We dare not allow ourselves to become enmeshed, emotionally embedded, in the affairs of this world. That is a given; we all know that.
But then, is the opposite of activism—playing dead, lying over like Rover—an acceptable alternative? That seems to be what many people in God’s church have done over the years. As an approach to the notion of total non-involvement, I am going to string a number of scriptures together, all of them from the book of Judges.
Judges 3:9 When the people of Israel cried out to the Lord, the Lord raised up a deliverer for the people of Israel, who delivered them.
Judges 3:15 But when the children of Israel cried out to the Lord, the Lord raised up a deliverer for them.
Judges 4:3 Then the children of Israel cried out to the Lord; for Jabin had nine hundred chariots of iron, and for twenty years he had harshly oppressed the children of Israel.
Judges 6:6 So Israel was greatly impoverished because of Midian, and the children of Israel cried out to the Lord.
Three commonalities are striking in these passages:
First, in all cases, the people were under oppression.
Second, in all cases, the people cry out to God for help.
Third, and extremely importantly, God is always careful to point out that the people who called out to Him were His people, Israel.
In each example, God intervened and effectively delivered His people Israel from the hands of the oppressors. We are almost forced to ask, “Are we dealing with a no-brainer here?” We, today, are oppressed, almost to the point of persecution. And, we are the Israel of God today, as Paul tells us in Galatians 6:16. Crying out to God for deliverance is clearly the activism, by that I mean, of course, the activity, the course of action, that we can take which is effective. It works.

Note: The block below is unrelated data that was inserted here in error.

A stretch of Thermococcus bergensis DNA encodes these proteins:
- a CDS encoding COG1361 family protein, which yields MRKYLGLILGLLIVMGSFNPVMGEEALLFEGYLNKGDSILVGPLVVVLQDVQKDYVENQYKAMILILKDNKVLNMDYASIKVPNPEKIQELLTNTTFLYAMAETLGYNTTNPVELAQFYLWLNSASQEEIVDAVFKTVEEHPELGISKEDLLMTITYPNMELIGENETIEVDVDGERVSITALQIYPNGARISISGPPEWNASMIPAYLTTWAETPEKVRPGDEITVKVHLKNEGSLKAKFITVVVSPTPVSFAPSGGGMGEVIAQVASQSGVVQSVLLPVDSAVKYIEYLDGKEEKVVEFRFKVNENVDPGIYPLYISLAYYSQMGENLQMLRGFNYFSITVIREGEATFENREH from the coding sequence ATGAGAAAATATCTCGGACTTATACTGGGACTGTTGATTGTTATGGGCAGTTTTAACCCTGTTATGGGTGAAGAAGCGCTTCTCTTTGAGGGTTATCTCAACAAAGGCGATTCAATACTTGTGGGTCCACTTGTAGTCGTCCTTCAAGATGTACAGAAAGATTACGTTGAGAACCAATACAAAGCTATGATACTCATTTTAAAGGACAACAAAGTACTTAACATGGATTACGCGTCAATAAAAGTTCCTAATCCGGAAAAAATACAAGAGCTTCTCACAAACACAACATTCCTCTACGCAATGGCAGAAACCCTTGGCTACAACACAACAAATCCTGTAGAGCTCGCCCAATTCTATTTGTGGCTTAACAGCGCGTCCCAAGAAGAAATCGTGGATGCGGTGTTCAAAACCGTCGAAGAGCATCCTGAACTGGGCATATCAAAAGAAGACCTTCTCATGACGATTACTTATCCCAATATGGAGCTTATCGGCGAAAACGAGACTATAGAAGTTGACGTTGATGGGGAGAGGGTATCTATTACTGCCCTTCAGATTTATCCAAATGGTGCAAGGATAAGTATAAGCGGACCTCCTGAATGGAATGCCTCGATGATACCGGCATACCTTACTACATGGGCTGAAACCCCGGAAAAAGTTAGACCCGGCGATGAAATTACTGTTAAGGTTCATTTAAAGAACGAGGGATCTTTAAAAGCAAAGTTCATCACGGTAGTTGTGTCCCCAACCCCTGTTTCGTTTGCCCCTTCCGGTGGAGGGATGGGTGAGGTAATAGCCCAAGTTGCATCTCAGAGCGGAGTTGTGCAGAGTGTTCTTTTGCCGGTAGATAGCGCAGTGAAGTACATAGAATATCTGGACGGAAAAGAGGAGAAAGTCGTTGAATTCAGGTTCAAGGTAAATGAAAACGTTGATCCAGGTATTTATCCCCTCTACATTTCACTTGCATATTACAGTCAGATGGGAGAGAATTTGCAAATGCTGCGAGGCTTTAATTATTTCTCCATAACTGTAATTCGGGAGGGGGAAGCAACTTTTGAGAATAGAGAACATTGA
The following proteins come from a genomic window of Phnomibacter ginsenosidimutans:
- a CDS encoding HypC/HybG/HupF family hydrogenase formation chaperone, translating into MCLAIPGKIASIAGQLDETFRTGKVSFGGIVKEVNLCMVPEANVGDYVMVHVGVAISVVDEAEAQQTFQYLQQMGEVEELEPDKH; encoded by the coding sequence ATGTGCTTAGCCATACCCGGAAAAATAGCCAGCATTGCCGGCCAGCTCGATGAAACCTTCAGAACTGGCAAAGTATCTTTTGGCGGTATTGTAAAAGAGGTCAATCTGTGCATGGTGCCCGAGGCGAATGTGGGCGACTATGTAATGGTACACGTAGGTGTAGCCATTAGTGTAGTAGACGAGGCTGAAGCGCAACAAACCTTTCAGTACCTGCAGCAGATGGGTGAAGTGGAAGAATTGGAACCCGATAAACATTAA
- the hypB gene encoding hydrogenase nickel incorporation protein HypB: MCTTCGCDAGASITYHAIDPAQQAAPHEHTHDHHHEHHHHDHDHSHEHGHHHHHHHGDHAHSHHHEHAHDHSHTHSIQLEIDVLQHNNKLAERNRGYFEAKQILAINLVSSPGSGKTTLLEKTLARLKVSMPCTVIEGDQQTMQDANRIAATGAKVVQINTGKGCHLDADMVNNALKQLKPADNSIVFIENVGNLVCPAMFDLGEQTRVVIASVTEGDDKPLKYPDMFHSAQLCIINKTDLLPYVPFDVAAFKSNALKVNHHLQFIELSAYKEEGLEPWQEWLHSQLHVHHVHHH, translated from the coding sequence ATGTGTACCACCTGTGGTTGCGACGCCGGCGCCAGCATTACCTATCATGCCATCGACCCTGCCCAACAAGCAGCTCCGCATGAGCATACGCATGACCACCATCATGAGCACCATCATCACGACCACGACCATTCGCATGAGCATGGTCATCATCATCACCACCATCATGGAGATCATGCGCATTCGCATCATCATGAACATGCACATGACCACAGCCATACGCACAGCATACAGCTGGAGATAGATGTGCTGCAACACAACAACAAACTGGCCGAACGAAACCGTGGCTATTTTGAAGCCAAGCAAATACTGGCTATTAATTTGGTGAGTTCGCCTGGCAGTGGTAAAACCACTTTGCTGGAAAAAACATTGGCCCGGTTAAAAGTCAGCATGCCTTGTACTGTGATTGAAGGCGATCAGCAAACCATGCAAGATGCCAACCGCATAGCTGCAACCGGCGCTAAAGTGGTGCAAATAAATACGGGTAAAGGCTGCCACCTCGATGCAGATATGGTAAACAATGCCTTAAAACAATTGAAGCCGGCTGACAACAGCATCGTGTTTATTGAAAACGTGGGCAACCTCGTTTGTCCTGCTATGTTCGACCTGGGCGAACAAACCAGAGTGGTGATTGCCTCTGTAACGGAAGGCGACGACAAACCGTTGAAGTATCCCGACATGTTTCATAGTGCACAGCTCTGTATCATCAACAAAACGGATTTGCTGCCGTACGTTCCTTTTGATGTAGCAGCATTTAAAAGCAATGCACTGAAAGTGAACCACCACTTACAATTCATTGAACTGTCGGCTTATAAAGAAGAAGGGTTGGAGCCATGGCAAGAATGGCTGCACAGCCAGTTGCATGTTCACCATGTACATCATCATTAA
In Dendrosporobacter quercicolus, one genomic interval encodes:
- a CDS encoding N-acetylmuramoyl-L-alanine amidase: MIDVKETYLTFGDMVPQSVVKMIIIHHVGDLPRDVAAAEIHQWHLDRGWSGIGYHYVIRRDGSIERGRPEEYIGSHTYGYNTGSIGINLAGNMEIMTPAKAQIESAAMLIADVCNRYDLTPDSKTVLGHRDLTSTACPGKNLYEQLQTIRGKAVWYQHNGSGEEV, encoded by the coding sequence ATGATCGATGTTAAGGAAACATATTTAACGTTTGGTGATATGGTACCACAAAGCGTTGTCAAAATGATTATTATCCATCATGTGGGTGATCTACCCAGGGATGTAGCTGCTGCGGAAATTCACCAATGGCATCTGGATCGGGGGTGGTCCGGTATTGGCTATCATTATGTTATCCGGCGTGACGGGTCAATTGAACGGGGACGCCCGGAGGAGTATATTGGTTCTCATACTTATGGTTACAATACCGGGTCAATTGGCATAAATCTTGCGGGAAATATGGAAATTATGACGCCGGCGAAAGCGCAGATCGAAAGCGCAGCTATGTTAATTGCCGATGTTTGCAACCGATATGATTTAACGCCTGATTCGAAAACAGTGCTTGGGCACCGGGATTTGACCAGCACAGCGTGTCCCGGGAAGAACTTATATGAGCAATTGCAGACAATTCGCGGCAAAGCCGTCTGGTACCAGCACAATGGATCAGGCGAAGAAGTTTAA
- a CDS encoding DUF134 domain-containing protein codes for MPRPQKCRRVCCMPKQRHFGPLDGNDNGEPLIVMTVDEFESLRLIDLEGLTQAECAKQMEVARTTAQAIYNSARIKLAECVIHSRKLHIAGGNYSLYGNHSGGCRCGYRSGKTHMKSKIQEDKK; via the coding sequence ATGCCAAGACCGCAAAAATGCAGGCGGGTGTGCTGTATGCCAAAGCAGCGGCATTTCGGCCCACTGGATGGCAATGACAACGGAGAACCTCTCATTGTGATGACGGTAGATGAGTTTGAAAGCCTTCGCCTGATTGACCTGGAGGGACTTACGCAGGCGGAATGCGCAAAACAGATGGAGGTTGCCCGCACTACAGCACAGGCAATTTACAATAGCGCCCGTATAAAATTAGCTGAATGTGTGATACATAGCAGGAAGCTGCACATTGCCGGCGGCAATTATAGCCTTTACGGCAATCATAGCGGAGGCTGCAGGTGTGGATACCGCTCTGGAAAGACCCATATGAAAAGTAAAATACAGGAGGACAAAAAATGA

I appreciate that we as the body of Christ make up spiritual and not physical Israel. The days of the judges bear that significant dissimilarity with our situation in the church. I understand that physical or national issues are not our primary concern; God has not called us now to serve as counter-change agents, people commissioned to sabotage the works of evil men at this time.
Today we do not shape world history as we will tomorrow. And, I even recognize that some members of God’s true church do intensely cry out to God over matters of national interest, of course.
But, for all that, my question remains, “Why do we in the church today not cry out to God more commonly, more plaintively, and more earnestly about social ills as they impact us and our families?” Well, I think one of the reasons is that we are convinced that “It is what it is.” There is a certain dark fatalism lurking behind that modern-day aphorism, like its iconic forebear, “Que sera, sera.” After all, we in the church of God hold that this is the end of the age, so, whatever will be, will be. This is how God wants it at this time. It is God’s will. This is the way it is supposed to be at the eschaton—the last times. So, we aver, what God calls upon us to do is just grin and bear it.
Please, turn to Matthew 7. How does all that square with Christ’s comments in this part of the Sermon on the Mount? I will look at verses 7-8:
Matthew 7:7-8 “Ask, and it will be given to you; seek, and you will find; knock, and it will be opened to you. For everyone who asks receives, and the one who seeks finds, and to the one who knocks it will be opened.”
Christ actually commands that we ask, seek, knock. Further, the implication of verse 8 is that those who fail to ask, seek, or knock will not receive, while those who do will.